Had two of the three voted in favor the bill would have gone to the floor.

Florida is passing bills keeping cultural Marxists indoctrinated in our colleges from grooming five-year-olds for alternative sexualities, and in Louisiana, those bills can’t even get out of committee.

And don’t tell me Horton’s bill is more “extreme” than the Florida bill which enjoyed the support of a majority of Democrat voters in that state. If you think protecting 12- and 13-year-olds is “extreme” and protecting six- and seven-year-olds is not, then amend Horton’s bill to mirror the one in Florida.

Failing to do that is a good indication that AT BEST these are the same corporate-simp Republicans who have so fizzled in Indiana. And even that is giving them too much credit – you can’t find much of anything Freiburg, Transferty or St. Blanc have done to promote economic development in Louisiana. None of them are bringing substantive tax or regulatory reform, for example, or fighting to reduce the size and scope of government to free up capital and energy in the private sector.

Horton’s bill isn’t the same thing as the other social-conservative bill which overshadowed it last week. We don’t have any particular brief for Rep. Danny McCormick’s bill which would outlaw abortion – in fact, we think the critique of it offered by Louisiana Right to Life, that state law should treat women in a panic over an unexpected pregnancy not as criminals but as potential victims of the abortion industry and not put them at legal jeopardy of a murder charge. That bill has people talking about social conservatives in the state as extremists and we’d say it’s probably not a good idea even though we don’t hate some aspects of it – like forcing John Bel Edwards to veto an abortion ban and thus shoot holes in his less-than-honest protestations of pro-life commitments.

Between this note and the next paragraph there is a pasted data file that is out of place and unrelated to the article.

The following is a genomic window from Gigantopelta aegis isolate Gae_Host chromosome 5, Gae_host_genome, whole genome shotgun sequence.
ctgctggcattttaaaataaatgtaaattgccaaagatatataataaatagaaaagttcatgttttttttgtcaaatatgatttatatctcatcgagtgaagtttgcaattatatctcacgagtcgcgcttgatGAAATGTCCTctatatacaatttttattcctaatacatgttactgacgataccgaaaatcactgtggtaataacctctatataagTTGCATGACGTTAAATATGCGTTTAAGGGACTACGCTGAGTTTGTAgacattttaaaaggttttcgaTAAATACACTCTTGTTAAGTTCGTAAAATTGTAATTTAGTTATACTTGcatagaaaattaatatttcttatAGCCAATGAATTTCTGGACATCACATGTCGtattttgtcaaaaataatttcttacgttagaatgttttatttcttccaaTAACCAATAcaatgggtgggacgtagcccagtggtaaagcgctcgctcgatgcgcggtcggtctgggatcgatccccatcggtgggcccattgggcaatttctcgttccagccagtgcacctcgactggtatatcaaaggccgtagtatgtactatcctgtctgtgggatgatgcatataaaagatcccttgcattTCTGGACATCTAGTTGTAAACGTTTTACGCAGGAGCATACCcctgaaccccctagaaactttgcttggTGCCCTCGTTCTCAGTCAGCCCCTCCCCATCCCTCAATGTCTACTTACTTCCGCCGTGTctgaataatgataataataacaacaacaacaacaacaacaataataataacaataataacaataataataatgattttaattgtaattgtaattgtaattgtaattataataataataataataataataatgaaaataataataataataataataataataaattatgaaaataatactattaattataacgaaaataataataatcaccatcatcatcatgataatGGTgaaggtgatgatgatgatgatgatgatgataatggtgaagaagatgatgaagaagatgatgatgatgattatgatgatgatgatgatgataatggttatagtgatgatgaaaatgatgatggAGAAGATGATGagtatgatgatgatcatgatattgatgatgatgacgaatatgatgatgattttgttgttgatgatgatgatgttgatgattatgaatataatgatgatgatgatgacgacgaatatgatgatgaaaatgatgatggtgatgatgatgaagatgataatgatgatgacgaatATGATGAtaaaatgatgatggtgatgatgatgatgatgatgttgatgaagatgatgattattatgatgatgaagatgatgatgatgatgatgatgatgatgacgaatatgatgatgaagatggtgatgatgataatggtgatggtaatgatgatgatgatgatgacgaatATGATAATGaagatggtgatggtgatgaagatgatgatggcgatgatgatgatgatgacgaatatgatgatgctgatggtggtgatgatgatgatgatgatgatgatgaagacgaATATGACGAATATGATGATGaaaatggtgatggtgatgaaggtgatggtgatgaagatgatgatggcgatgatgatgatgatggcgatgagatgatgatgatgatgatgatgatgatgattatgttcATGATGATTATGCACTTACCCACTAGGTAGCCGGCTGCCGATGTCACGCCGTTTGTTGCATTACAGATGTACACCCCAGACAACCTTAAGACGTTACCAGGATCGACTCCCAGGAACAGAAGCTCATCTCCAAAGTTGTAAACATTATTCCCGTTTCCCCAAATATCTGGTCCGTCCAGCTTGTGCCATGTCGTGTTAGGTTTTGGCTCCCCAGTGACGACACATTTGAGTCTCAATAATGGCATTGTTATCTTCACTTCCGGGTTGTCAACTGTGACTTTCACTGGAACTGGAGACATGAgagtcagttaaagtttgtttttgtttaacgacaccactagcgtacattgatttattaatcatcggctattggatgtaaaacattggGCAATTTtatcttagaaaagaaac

But Horton’s isn’t an out-on-a-ledge bill. This is a bill more or less just like what passed in Florida and represented a huge win for the conservative movement and set a new standard for bold leadership on the crucial subject of stopping the Left from using public schools to destroy the nuclear family (and yes, teaching kids there is no societal value differential between the straight lifestyle and the gay or trans variety is an assault on the nuclear family, because you need straight people to create nuclear families and the fewer straight people you have the fewer nuclear families you’ll get).

Can’t even get that bill out of committee, amended or not. The only solution is to get the people responsible out of the legislature. St. Blanc (who’s just a stooge for Clay Schexnayder and not much else), Freiburg and Transferty need well-funded and well-prepared challengers willing to make votes keeping Louisiana at least on the same page as Florida, and those challengers need to win next year.

Otherwise that “R” next to the candidates’ names won’t mean any more than it does in Indiana.